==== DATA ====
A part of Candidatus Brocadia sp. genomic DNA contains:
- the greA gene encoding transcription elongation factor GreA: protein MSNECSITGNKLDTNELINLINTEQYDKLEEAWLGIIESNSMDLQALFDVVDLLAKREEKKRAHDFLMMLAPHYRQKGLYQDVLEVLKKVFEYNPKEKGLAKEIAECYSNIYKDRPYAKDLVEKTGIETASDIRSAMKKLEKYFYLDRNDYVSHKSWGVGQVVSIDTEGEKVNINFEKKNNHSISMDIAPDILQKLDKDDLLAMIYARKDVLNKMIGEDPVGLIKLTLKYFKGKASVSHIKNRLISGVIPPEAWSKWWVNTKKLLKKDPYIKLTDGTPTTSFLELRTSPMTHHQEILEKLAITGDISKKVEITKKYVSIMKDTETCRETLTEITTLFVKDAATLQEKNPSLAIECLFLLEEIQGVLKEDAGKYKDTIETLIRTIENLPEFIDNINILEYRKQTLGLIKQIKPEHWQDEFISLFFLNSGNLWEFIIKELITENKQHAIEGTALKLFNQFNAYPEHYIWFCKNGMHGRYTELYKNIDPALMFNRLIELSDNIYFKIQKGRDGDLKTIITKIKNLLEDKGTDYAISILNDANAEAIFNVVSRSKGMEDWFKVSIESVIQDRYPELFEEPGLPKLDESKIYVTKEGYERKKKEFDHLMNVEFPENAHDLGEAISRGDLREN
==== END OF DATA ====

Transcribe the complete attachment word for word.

A part of Candidatus Brocadia sp. genomic DNA contains:
- the greA gene encoding transcription elongation factor GreA: protein MSNECSITGNKLDTNELINLINTEQYDKLEEAWLGIIESNSMDLQALFDVVDLLAKREEKKRAHDFLMMLAPHYRQKGLYQDVLEVLKKVFEYNPKEKGLAKEIAECYSNIYKDRPYAKDLVEKTGIETASDIRSAMKKLEKYFYLDRNDYVSHKSWGVGQVVSIDTEGEKVNINFEKKNNHSISMDIAPDILQKLDKDDLLAMIYARKDVLNKMIGEDPVGLIKLTLKYFKGKASVSHIKNRLISGVIPPEAWSKWWVNTKKLLKKDPYIKLTDGTPTTSFLELRTSPMTHHQEILEKLAITGDISKKVEITKKYVSIMKDTETCRETLTEITTLFVKDAATLQEKNPSLAIECLFLLEEIQGVLKEDAGKYKDTIETLIRTIENLPEFIDNINILEYRKQTLGLIKQIKPEHWQDEFISLFFLNSGNLWEFIIKELITENKQHAIEGTALKLFNQFNAYPEHYIWFCKNGMHGRYTELYKNIDPALMFNRLIELSDNIYFKIQKGRDGDLKTIITKIKNLLEDKGTDYAISILNDANAEAIFNVVSRSKGMEDWFKVSIESVIQDRYPELFEEPGLPKLDESKIYVTKEGYERKKKEFDHLMNVEFPENAHDLGEAISRGDLREN